3. Lose the “news” view. Sometimes we get too hung up on our traditional perspective of news. In the digital world, we can loosen up a bit. Get your students and alumni involved with your social media presence through contests (as we did over the summer with an Instagram contest in partnership with our campus bookstore) or through special hashtags for events like commencement or move-in weekend. Then collect and share that information in various ways (see item 7, below).
  4. Share that third-party coverage. It’s OK to share the relevant positive media coverage your institution receives from mainstream media. In fact, that might be the best content to share with some audiences. Include in alumni newsletters, notes to trustees, on social media and anywhere else where you think it would matter. This includes those rankings (assuming you can say something good about your institution’s spot) or third-party stories about your institution’s position in the rankings. (A year ago, we got good play in social media and elsewhere by sharing an ABCNews story about 12 Colleges Whose Payoff In Pay Beats Harvard’s. But again, be judicious with your sharing. Don’t overdo it.
  5. Share, share, share. I know I just advised you to not overshare information. But sometimes we’re guilty of the opposite sin: We undershare information, assuming people who should know about our news coverage actually do know. One audience that often gets overlooked is the internal audience of students, faculty, staff and administrators. They need to be in the know of all the great news coverage your efforts are yielding. They, too, can be great ambassadors of your stories. These individuals already have a strong connection, and they are able to reach audiences who might otherwise ignore your stories. So work a reporting mechanism into your media relations plan to ensure internal audiences know what’s being covered and what’s being discussed. This can work both formally (daily reports of news coverage) or informally (sending an email of thanks to a student or professor who worked with you on a press release that got great media coverage, and cc’ing upper-level administrators and that person’s boss).
  6. Think differently about third-party validation. In the online world, your networks contain important influencers. Students, alumni, faculty, other campus staff, administrators — they all have networks that extend beyond your official online presence. Think of them as third-party validators of your news. Anytime they share your content, they are adding value to it within their social networks. They provide credibility that an institutional account might not bring. At Missouri S&T, we’re fortunate to have a chancellor who is very active on Twitter (@SandTChancellor) and a CIO who is active on Twitter (@ghsmith76) and also blogs about technology in higher education. Their networks add value and validation to your institution’s stories.
  7. Gather and curate. Social media tools such as Storify make it easy to pull together all types of digital content. Use them to your advantage. Create an account (here’s ours) and use it as a digital depository. You can then share the information on your website, via social media or electronic newsletters, or elsewhere.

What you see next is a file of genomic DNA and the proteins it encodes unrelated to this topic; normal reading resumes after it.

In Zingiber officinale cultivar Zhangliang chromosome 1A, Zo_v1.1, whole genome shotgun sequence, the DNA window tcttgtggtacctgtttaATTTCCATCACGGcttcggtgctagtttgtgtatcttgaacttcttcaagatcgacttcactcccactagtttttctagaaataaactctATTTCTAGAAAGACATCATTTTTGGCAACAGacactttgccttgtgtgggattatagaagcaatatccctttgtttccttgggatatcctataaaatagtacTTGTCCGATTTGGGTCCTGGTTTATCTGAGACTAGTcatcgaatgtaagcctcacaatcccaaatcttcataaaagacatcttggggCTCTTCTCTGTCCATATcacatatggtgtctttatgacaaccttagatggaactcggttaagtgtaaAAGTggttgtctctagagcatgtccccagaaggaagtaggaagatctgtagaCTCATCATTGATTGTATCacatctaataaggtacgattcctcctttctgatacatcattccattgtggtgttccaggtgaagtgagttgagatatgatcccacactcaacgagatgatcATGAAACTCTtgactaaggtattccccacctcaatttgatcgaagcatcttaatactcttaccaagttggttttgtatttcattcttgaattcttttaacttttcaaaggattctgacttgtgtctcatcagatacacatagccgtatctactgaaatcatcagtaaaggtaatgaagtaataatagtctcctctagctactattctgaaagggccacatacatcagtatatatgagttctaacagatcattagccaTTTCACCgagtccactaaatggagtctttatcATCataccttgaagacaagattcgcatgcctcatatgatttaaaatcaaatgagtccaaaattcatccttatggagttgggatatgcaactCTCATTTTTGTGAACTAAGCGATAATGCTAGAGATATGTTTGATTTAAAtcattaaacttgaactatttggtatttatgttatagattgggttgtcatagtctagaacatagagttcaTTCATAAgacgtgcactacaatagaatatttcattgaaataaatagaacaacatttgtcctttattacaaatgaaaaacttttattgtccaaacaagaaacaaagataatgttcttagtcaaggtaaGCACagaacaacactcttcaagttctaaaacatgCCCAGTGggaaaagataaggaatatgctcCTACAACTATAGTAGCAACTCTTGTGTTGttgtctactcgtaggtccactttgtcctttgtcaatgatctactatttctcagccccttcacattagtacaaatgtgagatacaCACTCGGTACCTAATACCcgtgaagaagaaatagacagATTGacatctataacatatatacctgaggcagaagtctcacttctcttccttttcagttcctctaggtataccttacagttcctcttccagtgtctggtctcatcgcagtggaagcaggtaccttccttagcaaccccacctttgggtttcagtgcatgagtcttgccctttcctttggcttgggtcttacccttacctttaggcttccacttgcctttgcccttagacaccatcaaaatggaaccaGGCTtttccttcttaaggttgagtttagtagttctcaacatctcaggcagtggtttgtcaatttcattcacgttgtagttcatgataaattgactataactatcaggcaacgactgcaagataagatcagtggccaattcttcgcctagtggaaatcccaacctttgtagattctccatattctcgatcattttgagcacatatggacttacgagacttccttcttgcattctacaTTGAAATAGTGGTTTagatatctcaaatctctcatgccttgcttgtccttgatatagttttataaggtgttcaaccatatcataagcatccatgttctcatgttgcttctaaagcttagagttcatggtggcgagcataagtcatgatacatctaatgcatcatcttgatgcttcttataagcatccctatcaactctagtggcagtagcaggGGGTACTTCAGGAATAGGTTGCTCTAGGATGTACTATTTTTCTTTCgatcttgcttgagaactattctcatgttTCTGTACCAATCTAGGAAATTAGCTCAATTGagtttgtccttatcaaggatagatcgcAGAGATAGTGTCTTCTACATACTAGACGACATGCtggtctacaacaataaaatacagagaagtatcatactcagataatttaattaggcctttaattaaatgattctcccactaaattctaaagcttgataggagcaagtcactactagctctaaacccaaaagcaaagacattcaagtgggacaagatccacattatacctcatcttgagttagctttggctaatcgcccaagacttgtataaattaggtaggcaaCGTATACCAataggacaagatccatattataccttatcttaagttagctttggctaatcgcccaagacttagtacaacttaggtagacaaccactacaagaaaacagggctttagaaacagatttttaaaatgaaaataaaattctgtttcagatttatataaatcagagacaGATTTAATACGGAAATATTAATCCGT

Media-morphosis

What’s the takeaway from all of this?

It’s that media relations has morphed. PR professionals at colleges and universities are no longer just pitchmen and pitchwomen to the press (if they ever were). Nowadays, we need to cover our institutions as a reporter might — seeing them as communities where interesting stuff is happening all the time — and then creating and telling those stories about our institutions to our various audiences. Those audiences include the traditional media outlets we’ve always served as well as newer audiences, those that are inside or closely connected to our institutions, and those social-media influentials who can share the stories even farther than they would otherwise go.

At the same time, media relations pros need to be social media-savvy, able and willing to monitor social media for mentions of their institutions. We need to be ready to share those mentions that could cast their college or university in a positive light. We also need to take on the role of curator, to collect and share stories — those we create and those covered by third parties — with our audiences.

What did I miss?

P.S. – If you enjoyed this post, I suggest you also check out a virtual roundtable discussion titled The Future of Public Relations in Higher Ed, moderated and curated by (who else?) Georgy Cohen and featuring me and three very savvy PR/digital pros: @tracymueller, @loripa and @bonnerj. Even though that post is two years old, much of what we discussed then is still relevant today.

Photo: Newspaper sunny yellow by Jon S/NS Newsflash via Flickr.

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Author: andrewcareaga

Higher ed PR and marketing guy. Communications director for Missouri University of Science and Technology (Missouri S&T) in Rolla, Missouri, USA. Slow runner, mediocre guitarist, lover of music and puns, and an avid St. Louis Cardinals fan. I blog and Tweet about #highered, #music, #gocards and #random stuff.

10 thoughts on “Media relations in a disintermediated world”

  1. I see your point, but I think we might be missing the opportunity for workers in higher ed to serve as subject matter experts on hard news. That is a way for us to get “coverage” that’s more important IMO than that of an event or achievement. Influence in this sphere is lasting and contributes to better, stronger relationships with media outlets. We’re providing what the media needs in a different way, and we’re still getting our names out there.

    1. Great point, Tonya, and I agree wholeheartedly. In some sense, I see positioning our faculty, students and staff as subject matter experts as falling under that third-party validation umbrella.You’re right that having subject matter experts available to discuss timely issues with the news media goes a long way toward solidifying relationships with those media outlets.

      Thanks for sharing!

  2. Andrew, this is an excellent post. And I absolutely concur with Tonya’s point. In the new social economy, it is about publishing relevant, credible content that people want to share. The members of the community have an expertise that is worth publishing and sharing. If it is engaging, word of mouth will follow. And depending on the “influence” of the word-of-mouth provider/publisher, more good PR will follow. Including traditional media.

  3. Pingback: Impact | Wanderway